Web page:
The man who knew everyone

Sometimes, talent isn't enough. Ossie Clark, one of the Sixties' top designers had plenty - but died in poverty and oblivion, killed by his gay lover. By David Thomas
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The Independent Culture
I was 18, and he made me take off my bra and knickers," remembers Marianne Faithfull. "I said, `How do you expect me to go out like this?' And he said, `You're meant to be able to lift your dress up at any time, and pull down the top, and just have sex.' I thought that was rather a good idea."

"He" was Ossie Clark, legendary fashion designer of the Sixties and early Seventies, who was stabbed and bludgeoned to death two years ago by his lover, Diego Cogolato. The quote is taken from a two-part South Bank Show about Clark that coincides with the publication of his diaries, by Bloomsbury. When he died, Ossie Clark was an embittered has-been: drug-addicted, dirt- poor and forgotten. Now his revival has officially begun.

Part of the lure of the story lies in its supporting cast. Clark knew everyone. When in New York, he hung out with Andy Warhol, Truman Capote and Diana Vreeland. He picked up Brian Epstein in an East 33rd Street gay bar and was given Beatles tickets as a present. In London, he made the Mick Jagger stage costumes ("Fitting his crotch in gold leather," his diary drools), including the white dress over white trousers worn for the Stones' concert in Hyde Park. When Mick married Bianca, Ossie did the dress: "He didn't tell me she was pregnant."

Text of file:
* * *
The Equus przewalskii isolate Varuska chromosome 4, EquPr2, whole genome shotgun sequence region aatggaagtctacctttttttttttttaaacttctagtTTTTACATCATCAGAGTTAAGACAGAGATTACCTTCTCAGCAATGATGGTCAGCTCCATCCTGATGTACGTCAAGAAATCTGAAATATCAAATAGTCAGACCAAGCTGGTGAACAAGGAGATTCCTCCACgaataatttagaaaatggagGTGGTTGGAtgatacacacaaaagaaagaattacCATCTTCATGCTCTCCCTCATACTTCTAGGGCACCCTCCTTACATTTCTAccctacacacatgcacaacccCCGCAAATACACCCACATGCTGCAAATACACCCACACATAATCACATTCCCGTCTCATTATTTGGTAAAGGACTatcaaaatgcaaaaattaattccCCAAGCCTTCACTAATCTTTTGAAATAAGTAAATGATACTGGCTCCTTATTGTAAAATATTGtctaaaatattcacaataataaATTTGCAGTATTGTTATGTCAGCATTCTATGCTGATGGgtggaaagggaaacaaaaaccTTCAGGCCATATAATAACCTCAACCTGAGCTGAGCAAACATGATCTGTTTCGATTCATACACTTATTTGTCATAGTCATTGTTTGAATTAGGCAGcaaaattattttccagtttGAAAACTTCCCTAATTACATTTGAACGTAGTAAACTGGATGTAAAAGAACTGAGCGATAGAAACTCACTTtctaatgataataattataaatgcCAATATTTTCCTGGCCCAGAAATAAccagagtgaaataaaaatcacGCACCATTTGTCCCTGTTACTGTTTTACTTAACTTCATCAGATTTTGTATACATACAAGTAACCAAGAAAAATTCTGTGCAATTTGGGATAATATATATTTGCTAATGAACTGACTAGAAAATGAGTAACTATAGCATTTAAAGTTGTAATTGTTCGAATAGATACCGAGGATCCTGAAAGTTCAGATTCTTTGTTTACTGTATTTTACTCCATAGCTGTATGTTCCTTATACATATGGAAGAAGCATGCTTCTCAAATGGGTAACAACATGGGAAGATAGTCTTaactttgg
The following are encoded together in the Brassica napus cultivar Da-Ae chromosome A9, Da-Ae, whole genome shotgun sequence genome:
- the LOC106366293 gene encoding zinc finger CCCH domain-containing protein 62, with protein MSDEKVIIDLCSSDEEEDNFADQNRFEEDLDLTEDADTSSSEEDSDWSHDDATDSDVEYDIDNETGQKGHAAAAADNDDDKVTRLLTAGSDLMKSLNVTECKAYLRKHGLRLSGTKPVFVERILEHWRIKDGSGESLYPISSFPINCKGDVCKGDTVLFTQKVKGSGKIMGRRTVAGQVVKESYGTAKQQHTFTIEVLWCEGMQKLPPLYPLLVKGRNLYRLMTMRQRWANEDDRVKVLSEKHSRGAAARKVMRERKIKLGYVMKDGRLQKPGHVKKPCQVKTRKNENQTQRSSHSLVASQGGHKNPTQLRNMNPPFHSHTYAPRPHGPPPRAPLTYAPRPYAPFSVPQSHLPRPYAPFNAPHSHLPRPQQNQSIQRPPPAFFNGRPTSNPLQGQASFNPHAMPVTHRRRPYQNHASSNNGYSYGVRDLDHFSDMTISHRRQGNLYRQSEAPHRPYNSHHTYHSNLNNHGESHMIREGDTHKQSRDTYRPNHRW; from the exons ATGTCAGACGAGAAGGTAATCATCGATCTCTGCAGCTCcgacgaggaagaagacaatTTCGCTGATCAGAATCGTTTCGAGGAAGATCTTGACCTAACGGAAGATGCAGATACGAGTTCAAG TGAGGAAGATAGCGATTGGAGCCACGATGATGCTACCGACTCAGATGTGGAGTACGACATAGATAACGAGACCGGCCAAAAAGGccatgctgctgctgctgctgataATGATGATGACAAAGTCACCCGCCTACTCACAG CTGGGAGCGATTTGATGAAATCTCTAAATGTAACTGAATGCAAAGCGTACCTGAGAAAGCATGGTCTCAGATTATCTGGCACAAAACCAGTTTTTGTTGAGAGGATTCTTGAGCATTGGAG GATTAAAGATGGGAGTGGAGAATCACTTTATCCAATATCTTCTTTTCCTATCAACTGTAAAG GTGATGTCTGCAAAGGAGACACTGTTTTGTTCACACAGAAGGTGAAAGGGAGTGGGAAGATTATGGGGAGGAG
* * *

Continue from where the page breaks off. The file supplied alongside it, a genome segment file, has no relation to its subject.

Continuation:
Even his driver turned out to be a superstar-in-waiting. David Gilmour schlepped Clark's orange VW van round London in the months before he got the gig as Syd Barrett's replacement in Pink Floyd. When there wasn't anything to deliver or pick up, he'd hang around Clark's shop, Quorum: "Seeing all those glamorous girls come in, the top models of the time, slinking out of their clothes and slipping into something else, it was quite an education for a 21-year-old boy. I met Patti Boyd for the first time then - and all sorts of people."

But there was far more to Clark than a gift for famous friends, a fact plainly illustrated in The South Bank Show by footage from one of his fashion shows, filmed in 1975. By then, Clark was already on the downward slope. His marriage to Celia Birtwell, a fabric designer, had ended in divorce, which devastated him, though it was his own drug-taking - and his homosexuality - that was largely responsible.

His diaries suggest a man gripped by dissolution and despair: "7 July 1975: Overslept 'til 12. Got Rick [his boyfriend] together. Scored..."

"29 September 1975: Thoughts of suicide again. I should be designing black crepe frocks, but I can't. I love Celia so much and I want her back."

Yet the frocks, when they were finally created, were gorgeous, inspiring the models to twirl and play upon the catwalks, just for the joy of wearing them. The suits were cut with an immaculate, fluid elegance. It makes you wonder why anyone thinks the Seventies were tasteless.